"Look for the Helpers"

A teleintervention session in progress

"When I was a boy and I would see scary things in the news, my mother would say to me, 'Look for the helpers. You will always find people who are helping.'" The wisdom Mr. Fred Rogers shared long ago with his PBS children viewers is well-manifested today. Sound Beginnings specialists are broadcasting children's tailor-made programming straight into the homes of children who are deaf or hard of hearing. Says parent Traci Rainey, "they didn’t miss a beat" in moving intervention from the classroom to her home when the coronavirus health concerns led to school closures.

Teacher of the deaf LeaAnn Ross posted a video to instruct handwashing skills for her small preschool class. She commented to colleagues that she had taken a lesson from Mr. Rogers to target a public health issue by preparing children with knowledge. This was just one of the many quick instructional responses that she and other teachers of the deaf made available in the program.

A teleintervention session in progress

Families responded to Sound Beginnings outreach efforts with more engaged participation in their children’s intervention. Speech-language pathologist Jeanette Smoot cheered that many more fathers were attending therapy sessions due to their increased time at home. With siblings also roaming in the mix, online sessions often become a whole-family affair. “That’s OK,” says director Nicole Jacobson. “Our services are meant to be family-centered. Siblings often support a child’s language and social development in ways no one else can. We want to foster a child’s ability to communicate with the people that matter most. That’s the family—the whole family.”

Though swift to implement for families, the service delivery changes took some concerted effort. That is all paying off with some positive perks that Kaytie Cook noted of her kindergartners, whom she now teaches in small group and individual sessions. “Transitioning to online services has come with an understandable amount of initial worry and some stress,” she acknowledged. “However, as an educator I see so many benefits coming in. I am now able to have more one-on-one time with each student, something that was uneasy to schedule in our group settings. Lesson plans are more individually tailored and I’m able to adapt curriculum needs in a way never done before. I see my students easily making language connections from our sessions to their home settings and their desire to share things with their families. The purpose of early intervention is to help our students have meaningful language in all settings, especially with their families at home. This platform is prioritizing a home language connection that is amazing.”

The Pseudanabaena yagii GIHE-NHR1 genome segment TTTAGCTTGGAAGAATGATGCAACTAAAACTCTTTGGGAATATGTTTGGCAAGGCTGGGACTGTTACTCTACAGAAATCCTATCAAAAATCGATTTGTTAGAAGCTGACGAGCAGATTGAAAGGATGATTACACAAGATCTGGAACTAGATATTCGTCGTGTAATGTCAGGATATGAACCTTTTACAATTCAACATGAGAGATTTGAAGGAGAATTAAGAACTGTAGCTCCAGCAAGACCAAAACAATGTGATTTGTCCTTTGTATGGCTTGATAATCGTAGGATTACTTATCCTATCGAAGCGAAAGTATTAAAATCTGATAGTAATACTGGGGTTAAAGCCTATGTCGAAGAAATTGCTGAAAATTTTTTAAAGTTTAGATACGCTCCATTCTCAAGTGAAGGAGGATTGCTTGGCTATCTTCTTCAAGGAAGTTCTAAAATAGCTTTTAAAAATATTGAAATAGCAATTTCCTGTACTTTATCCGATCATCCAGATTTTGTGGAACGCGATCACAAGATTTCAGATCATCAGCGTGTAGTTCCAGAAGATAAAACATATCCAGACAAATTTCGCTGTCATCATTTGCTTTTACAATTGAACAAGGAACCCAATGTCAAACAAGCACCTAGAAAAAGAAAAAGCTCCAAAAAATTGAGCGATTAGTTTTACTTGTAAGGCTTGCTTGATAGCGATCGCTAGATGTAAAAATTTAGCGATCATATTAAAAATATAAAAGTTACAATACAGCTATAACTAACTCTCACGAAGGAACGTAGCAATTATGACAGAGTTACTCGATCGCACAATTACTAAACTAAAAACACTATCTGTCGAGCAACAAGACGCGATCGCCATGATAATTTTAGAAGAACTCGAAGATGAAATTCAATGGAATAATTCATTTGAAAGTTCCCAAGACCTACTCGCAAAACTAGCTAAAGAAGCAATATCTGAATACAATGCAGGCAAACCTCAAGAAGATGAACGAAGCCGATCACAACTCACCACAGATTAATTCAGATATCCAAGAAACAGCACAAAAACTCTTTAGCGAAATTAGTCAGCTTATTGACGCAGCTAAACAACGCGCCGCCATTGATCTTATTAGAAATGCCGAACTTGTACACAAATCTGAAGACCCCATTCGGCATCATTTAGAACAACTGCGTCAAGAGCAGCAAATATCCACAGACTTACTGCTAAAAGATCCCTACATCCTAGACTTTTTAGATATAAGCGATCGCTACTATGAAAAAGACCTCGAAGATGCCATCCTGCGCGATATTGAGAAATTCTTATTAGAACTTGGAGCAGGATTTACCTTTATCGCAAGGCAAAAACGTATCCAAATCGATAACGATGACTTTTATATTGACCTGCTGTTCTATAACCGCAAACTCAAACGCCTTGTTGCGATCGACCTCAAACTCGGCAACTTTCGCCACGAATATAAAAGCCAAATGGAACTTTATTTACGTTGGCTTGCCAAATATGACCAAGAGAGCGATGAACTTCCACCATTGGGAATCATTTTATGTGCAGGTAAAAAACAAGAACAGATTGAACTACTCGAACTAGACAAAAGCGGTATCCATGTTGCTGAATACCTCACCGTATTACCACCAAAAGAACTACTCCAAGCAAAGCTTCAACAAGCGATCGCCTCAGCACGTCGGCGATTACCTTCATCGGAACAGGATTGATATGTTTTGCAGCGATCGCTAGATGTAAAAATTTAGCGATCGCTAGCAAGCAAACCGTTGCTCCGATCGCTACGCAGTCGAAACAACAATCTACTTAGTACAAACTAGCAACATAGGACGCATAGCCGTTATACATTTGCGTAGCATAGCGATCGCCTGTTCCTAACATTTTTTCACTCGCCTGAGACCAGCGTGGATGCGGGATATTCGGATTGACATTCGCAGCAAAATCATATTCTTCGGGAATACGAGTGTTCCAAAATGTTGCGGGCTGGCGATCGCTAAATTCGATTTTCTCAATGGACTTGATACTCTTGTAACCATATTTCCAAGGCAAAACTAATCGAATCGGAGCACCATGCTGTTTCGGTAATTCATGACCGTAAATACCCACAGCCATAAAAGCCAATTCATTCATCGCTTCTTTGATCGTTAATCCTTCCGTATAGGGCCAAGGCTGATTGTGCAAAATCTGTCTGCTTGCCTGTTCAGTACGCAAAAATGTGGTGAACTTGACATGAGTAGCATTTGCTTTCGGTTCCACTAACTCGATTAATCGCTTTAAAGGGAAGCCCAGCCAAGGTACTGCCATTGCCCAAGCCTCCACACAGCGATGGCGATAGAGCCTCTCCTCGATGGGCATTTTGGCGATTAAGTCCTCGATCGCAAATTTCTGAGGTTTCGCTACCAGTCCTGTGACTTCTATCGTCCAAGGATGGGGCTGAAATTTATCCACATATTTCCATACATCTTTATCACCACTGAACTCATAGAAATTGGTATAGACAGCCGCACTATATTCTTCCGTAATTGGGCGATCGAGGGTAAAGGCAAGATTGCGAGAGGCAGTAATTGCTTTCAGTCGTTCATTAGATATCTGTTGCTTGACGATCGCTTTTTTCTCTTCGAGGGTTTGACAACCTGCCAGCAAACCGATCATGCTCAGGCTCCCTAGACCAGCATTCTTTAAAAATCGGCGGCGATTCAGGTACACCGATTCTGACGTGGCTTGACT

Sound Beginnings is no stranger to tele-intervention. Because the listening and spoken language approach focuses on coaching parents to be their children’s foremost therapists, tele-intervention has long stood as a service modeled at USU with excellent outcomes. Early Interventionist Lauren Smith shared her confidence in turning to this experienced tool now for all of the families she serves. “When I first heard that schools were going to close in order to stop the spread of coronavirus, I was comforted to know that our school has already been providing tele-intervention services to children with hearing loss and their families over the past 10 years. I, myself, provided teleintervention services for early intervention and school-aged children during the previous school year.”

A teleintervention session in progress

Lamenting the stress that program families are facing, Smith voiced the program’s responsive dedication. “Although I have provided tele-intervention before, this is anything but business as usual for our [Sound Beginnings] families. Their needs are going to continue to evolve, and we are ready to use our experience and an openness to try new things to help support our students and their families. Our goal as a school has always been to empower children with hearing loss and the best way to do that is to empower their parents. Our ongoing relationships with our student’s parents are a pivotal part of the intervention we provide. Now, more than ever, we are leaning on that partnership so that our students can continue developing new strengths and abilities.”

That message is not missed on families. Traci Rainey, parent of two children in the program who are hard of hearing, gratefully praised her children’s intervention team at Sound Beginnings. “I’m so impressed with the amazing care that the teachers have shown my kids and how fast they moved everything to online. There was no break at all in the teaching they gave and my kids just love talking with their teachers about everything at home.” Though the impact of public health concerns has been a “hard transition for everyone,” she also pointed out some important skills that her kindergarten daughter acquires with online instruction. “It’s harder, but good. This is the way of the world, now, with technology, and it’s good to see her pushing all the buttons herself and learning good computer skills.”

No one foresaw the dramatic public health concerns that impact our day. No one quite knows how long the resulting challenges will last. But Mr. Rogers called it; when troubles come, you will always find The Helpers, prepared and ready to take on the day.

For more information about the Sound Beginnings program or regarding tele-intervention services for children who are deaf or hard of hearing to learn spoken language, please contact Nicole Jacobson via email or at 435-797-9235.

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